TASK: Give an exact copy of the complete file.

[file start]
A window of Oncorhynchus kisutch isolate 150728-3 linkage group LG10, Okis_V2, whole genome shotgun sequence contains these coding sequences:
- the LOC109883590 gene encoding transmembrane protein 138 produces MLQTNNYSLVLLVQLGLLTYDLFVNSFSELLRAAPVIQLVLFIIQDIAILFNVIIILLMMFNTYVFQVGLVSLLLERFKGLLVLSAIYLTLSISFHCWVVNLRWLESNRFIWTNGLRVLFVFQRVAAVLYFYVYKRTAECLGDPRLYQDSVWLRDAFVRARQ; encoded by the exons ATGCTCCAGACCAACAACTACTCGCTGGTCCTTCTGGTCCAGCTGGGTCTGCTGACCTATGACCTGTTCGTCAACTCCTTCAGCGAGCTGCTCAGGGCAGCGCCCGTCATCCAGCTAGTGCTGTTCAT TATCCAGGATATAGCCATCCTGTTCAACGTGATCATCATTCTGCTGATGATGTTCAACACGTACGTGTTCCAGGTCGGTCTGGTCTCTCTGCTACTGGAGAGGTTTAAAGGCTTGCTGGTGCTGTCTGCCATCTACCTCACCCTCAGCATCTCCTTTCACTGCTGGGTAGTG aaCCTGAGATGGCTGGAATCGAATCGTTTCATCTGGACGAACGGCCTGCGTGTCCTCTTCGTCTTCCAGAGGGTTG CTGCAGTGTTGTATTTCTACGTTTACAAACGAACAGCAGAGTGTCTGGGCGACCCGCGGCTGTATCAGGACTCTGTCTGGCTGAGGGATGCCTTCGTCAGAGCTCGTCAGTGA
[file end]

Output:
A window of Oncorhynchus kisutch isolate 150728-3 linkage group LG10, Okis_V2, whole genome shotgun sequence contains these coding sequences:
- the LOC109883590 gene encoding transmembrane protein 138 produces MLQTNNYSLVLLVQLGLLTYDLFVNSFSELLRAAPVIQLVLFIIQDIAILFNVIIILLMMFNTYVFQVGLVSLLLERFKGLLVLSAIYLTLSISFHCWVVNLRWLESNRFIWTNGLRVLFVFQRVAAVLYFYVYKRTAECLGDPRLYQDSVWLRDAFVRARQ; encoded by the exons ATGCTCCAGACCAACAACTACTCGCTGGTCCTTCTGGTCCAGCTGGGTCTGCTGACCTATGACCTGTTCGTCAACTCCTTCAGCGAGCTGCTCAGGGCAGCGCCCGTCATCCAGCTAGTGCTGTTCAT TATCCAGGATATAGCCATCCTGTTCAACGTGATCATCATTCTGCTGATGATGTTCAACACGTACGTGTTCCAGGTCGGTCTGGTCTCTCTGCTACTGGAGAGGTTTAAAGGCTTGCTGGTGCTGTCTGCCATCTACCTCACCCTCAGCATCTCCTTTCACTGCTGGGTAGTG aaCCTGAGATGGCTGGAATCGAATCGTTTCATCTGGACGAACGGCCTGCGTGTCCTCTTCGTCTTCCAGAGGGTTG CTGCAGTGTTGTATTTCTACGTTTACAAACGAACAGCAGAGTGTCTGGGCGACCCGCGGCTGTATCAGGACTCTGTCTGGCTGAGGGATGCCTTCGTCAGAGCTCGTCAGTGA